Chains Are More Flexible Under Tension
AV Dobrynin and JMY Carrillo and M Rubinstein, MACROMOLECULES, 43, 9181-9190 (2010).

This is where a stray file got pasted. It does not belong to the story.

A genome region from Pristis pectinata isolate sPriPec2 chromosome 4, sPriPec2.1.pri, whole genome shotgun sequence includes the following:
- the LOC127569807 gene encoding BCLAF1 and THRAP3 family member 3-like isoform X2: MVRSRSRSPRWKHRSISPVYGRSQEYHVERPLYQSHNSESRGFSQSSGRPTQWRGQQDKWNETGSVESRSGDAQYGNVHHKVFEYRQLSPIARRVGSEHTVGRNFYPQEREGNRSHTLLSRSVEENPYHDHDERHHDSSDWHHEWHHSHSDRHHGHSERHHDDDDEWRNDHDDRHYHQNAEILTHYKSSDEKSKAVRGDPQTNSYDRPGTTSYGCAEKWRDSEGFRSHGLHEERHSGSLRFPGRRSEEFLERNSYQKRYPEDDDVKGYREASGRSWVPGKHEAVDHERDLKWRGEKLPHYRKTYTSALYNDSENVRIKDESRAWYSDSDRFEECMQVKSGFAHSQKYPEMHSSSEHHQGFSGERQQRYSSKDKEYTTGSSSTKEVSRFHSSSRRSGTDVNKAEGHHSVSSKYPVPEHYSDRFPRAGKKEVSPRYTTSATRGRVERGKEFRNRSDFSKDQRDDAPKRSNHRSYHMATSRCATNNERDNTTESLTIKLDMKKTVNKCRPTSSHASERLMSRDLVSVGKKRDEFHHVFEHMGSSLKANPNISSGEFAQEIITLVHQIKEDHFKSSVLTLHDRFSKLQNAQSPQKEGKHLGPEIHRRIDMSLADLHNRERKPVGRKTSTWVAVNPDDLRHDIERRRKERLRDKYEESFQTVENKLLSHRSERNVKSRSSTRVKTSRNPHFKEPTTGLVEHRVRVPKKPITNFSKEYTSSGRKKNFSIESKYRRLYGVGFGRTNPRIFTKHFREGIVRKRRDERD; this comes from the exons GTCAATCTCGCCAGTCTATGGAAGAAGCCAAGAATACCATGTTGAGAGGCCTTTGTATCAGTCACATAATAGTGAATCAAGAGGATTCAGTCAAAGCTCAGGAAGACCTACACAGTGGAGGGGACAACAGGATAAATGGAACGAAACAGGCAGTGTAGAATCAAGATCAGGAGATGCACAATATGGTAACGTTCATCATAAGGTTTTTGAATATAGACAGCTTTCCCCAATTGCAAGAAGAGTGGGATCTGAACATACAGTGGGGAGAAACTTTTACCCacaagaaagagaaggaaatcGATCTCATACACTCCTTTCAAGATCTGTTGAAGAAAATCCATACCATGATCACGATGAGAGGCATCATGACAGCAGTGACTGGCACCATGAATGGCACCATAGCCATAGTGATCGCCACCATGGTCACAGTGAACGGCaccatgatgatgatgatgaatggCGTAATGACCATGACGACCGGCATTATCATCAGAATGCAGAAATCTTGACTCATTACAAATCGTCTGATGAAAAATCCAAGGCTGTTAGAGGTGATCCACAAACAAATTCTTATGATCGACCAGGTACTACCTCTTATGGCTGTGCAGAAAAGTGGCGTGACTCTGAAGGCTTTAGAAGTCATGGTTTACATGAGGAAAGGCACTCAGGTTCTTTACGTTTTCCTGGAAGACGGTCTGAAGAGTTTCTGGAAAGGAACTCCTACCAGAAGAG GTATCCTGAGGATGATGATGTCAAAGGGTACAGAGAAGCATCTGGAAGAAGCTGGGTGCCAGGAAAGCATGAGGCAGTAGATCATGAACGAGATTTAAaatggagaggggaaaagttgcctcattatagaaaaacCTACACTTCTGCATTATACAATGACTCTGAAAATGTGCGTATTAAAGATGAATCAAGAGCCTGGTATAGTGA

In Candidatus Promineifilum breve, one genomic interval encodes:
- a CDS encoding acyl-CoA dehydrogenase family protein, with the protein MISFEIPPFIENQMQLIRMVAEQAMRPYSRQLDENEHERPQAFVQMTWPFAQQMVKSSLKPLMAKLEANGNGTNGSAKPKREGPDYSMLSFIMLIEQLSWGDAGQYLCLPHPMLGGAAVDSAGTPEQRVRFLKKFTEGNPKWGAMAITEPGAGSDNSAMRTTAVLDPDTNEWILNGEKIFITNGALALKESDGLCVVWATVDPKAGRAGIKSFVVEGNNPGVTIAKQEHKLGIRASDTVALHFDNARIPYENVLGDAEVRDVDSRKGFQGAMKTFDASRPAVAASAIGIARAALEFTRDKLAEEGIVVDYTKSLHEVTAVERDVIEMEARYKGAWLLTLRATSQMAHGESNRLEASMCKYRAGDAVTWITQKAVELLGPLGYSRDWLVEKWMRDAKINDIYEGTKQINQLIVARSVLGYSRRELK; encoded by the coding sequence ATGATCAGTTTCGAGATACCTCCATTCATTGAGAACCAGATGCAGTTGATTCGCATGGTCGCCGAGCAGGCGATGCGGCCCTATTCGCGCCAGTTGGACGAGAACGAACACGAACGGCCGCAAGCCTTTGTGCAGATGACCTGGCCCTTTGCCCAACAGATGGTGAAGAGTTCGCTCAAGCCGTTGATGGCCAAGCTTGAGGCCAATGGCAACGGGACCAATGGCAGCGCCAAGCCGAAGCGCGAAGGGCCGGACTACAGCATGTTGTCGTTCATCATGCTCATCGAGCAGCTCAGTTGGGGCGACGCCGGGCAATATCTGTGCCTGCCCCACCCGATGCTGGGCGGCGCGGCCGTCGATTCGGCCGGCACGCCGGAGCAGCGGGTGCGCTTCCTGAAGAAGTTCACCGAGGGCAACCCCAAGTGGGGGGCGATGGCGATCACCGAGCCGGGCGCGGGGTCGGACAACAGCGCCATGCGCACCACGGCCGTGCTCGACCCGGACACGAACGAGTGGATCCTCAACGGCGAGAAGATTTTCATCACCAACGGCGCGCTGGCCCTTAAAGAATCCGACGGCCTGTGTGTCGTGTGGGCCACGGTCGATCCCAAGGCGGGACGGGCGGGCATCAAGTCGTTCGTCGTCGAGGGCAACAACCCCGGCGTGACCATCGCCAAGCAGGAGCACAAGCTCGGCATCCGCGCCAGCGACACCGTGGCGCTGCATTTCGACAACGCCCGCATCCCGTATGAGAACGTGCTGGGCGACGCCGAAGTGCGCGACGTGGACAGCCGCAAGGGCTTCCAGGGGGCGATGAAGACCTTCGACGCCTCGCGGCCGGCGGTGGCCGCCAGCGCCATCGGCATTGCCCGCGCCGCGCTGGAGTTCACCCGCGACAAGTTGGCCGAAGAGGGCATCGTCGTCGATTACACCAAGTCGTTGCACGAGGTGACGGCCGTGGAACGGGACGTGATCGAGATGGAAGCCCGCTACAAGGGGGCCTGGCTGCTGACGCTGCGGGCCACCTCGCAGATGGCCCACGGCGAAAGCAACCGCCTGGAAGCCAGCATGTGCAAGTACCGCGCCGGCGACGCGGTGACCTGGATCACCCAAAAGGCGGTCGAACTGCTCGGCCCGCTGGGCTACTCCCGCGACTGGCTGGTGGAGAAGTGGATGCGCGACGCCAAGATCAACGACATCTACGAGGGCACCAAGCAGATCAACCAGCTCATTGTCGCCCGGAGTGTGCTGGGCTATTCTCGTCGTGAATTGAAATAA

The mechanical response of networks, gels, and brush layers is a manifestation of the elastic properties of the individual macromolecules. Furthermore, the elastic response of macromolecules to an applied force is the foundation of the single-molecule force spectroscopy techniques. The two main classes of models describing chain elasticity include the worm-like and freely jointed chain models. The selection between these two classes of models is based on the assumptions about chain flexibility. In many experimental situations, the choice is not clear, and a model describing the crossover between these two limiting classes is therefore in high demand. We are proposing a unified chain deformation model that describes the force deformation curve in terms of the chain bending constant, K, and bond length, b. This model demonstrates that the worm-like and freely jointed chain models correspond to two different regimes of polymer deformation, and the crossover between these two regimes depends on the chain bending rigidity and the magnitude of the applied force. Polymer chains with bending constant K > 1 behave as a worm-like chain under tension in the interval of the applied forces f <= Kk(B)T/b and as a freely jointed chain for f >= Kk(B)T/b. (k(B) is the Boltzmann constant and T is the absolute temperature.) The proposed crossover expression for chain deformation is in excellent agreement with the results of the molecular dynamics simulations of chain deformation and single-molecule deformation experiments of biological and synthetic macromolecules.
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